'Cause everybody owns the great ideas, and it feels like there's a big one round the corner.


Elbow never makes a bad record. They don’t write bad songs. Their consistency is almost otherworldly and the world is a better place with them in it. Most of England would agree with me on that, too, seeing as their national treasure across the pond. I’m ears-deep in great new music these days. Between Real Estate and Beck and Mac DeMarco, to name a few, it seems like every week there’s a wonderful new album to enjoy lately. As always, Elbow tower above with their latest The Take Off And Landing Of Everything, with New York Morning one of the many standouts on an album full of ‘em. This song sounded so right on the train today and the beauty of this lyric below made my legs buckle. Lead singer—and personal hero—Guy Garvey’s lyrics are always so perfect, so sweet, so unpretentious, so honest, much like the above video for the song.

The way the day begins
Decides the shade of everything
But the way it ends depends on if you’re home
For every soul, a pillow at a window, please
In a modern Rome, where folk are nice to Yoko.

 

You’re not just on Diet Coke…

63 years later, Vasilis Dimitriou is the last living movie billboard painter in Greece.


Greek painter Vasilis Dimitriou, who has been painting movie billboards and posters since he was 15, is still going strong with no signs of slowing down, even as his craft borders on extinction. Technology is grand and all—I couldn’t do what I do for a living without the benefits of modern technology—but there are some things I just don’t want to go away. Hats off to Dimitriou and his (almost) lost art. The artists and designers of film posters have always been people I admire, and I even got the chance in my career to design a handful of posters. It’s tougher than it looks and a fascinating art form. Here’s a great doc on Netflix about another titan of movie poster design Drew Struzan, whose work everyone almost certainly knows from the Spielberg/Lucas heyday of cinema. Here’s more of Dimitriou’s work:




Faux-Bass does Oscar 2014 & a farewell to the father of Helvetica.


Still debating that Oscar telecast tonight, but while I mull, here’s a clever poster series from designer Neven Udovicic that imagines the key art for today’s Oscar nominees as Saul Bass works. It’s startling—and not surprising in the least—how fresh Bass’ style remains. Timeless.



Speaking of timeless, an honorary mention of the passing of designer Mike Parker last week. Parker and his team took inspiration in the 50s from Swiss type and, with a few modifications here and there, gave the world Helvetica, one of the 1,000+ typefaces he’s responsible for.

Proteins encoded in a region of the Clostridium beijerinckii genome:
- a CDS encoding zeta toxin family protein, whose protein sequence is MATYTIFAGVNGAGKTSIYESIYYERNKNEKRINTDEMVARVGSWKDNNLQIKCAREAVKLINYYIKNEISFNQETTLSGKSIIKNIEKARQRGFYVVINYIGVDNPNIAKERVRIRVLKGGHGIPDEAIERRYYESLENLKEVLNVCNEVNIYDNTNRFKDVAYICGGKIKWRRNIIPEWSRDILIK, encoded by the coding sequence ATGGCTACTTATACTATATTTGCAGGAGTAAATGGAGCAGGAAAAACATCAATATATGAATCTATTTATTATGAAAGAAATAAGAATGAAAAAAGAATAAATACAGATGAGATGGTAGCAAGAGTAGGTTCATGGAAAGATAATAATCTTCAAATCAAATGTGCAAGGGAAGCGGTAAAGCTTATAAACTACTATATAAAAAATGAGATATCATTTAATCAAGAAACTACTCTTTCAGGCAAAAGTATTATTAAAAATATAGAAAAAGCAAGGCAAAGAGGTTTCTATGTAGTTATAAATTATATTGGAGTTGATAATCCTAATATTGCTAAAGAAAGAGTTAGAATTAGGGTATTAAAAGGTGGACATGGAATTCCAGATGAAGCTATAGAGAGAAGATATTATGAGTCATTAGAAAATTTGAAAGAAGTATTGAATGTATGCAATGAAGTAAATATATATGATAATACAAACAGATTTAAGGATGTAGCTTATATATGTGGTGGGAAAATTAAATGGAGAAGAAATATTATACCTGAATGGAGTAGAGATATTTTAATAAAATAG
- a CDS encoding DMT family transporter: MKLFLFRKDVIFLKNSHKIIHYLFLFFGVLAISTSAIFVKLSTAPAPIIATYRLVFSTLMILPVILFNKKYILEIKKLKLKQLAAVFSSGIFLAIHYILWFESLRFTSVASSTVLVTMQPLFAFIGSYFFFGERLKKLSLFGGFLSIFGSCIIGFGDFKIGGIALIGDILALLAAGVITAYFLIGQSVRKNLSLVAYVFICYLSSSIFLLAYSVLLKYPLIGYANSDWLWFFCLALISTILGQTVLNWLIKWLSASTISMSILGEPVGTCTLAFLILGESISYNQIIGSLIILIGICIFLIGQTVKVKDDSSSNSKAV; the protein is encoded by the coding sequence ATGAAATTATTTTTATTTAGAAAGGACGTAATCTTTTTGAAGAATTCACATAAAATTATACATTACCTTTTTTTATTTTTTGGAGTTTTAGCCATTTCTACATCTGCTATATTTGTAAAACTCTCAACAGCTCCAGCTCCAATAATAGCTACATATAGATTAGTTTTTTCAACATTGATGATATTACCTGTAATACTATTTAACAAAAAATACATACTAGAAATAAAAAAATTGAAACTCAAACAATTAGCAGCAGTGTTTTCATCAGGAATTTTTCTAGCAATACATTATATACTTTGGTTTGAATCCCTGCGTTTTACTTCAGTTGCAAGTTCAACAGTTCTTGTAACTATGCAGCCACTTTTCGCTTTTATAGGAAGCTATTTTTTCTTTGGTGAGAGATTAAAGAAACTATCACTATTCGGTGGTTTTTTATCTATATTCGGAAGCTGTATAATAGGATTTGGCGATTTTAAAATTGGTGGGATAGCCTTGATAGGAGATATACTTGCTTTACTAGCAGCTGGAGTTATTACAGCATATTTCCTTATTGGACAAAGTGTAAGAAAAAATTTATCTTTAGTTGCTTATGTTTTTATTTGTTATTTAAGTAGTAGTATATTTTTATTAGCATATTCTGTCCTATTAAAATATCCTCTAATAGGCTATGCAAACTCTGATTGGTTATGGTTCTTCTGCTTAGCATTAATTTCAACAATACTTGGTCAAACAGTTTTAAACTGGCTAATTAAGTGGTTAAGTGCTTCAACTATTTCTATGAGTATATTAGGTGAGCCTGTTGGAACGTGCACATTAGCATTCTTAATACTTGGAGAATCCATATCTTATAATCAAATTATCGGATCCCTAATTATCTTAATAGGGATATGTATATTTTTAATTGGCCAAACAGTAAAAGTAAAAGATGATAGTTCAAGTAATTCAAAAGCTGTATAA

Tom Hanks was robbed of an Oscar and here’s why…(spoil-y spoils ahead)


I’m debating whether or not to watch the Oscars this year. I probably do every year, but this year may just be the first time I actually skip it. It’s not news to anyone at this point that the Oscars are as much of a sham when it comes to awarding artistic merit as, say, the Grammys are, but it’s gotten to the point where it’s almost laughable what gets nominated and wins over what doesn’t. Can I really take any contest seriously that doesn’t even acknowledge that Inside Llewyn Davis was one of the best pictures of this year? Or that Nicole Holofcener didn’t deserve recognition for her lovely Enough Said screenplay or that Ryan Coogler didn’t get acknowledged for his assured debut Fruitvale Station over frontrunner David O’Russell’s largely improvised, nearly incomprehensible, inarguably derivative American Hustle script? The argument is redundant at this point, and has been since the outcomes of Brokeback vs. Crash, or Costner vs. Scorsese, or Chariots of Fire vs. Reds or even Citizen Kane vs. How Green Was My Valley, but Oscar seldom gets it right. Yet it’s all subjective, isn’t it? Who’s really to say what the best anything of cinema is ultimately? One thing that is not subjective, though, is Tom Hanks’ performance in Captain Phillips. I liked the movie and all—it was tense and well-crafted, for sure—but the last 5 minutes hit me HARD. It’s impossible for me to watch this scene above without getting overwhelmingly choked up and I attribute that not to my sensitivity (the only movie that really gets me choked up at this point is still E.T.), but to Tom Hanks’ mastery. I’ve always liked Hanks, but I’d forgotten how stellar of an actor he is. The final minutes of Captain Phillips are the finest minutes of acting he’s ever committed to film. It’s a scene that goes up in the pantheon of the very best screen acting. It’s an utterly shattering scene and performance, despite losing a slot in the Best Actor category to Christian Bale’s SNL sketch/performance in Hustle. And spoily, too, so if you haven’t seen CP, skip the clip and see the film.

Tom Hanks was robbed of an Oscar and here’s why…(spoil-y spoils ahead)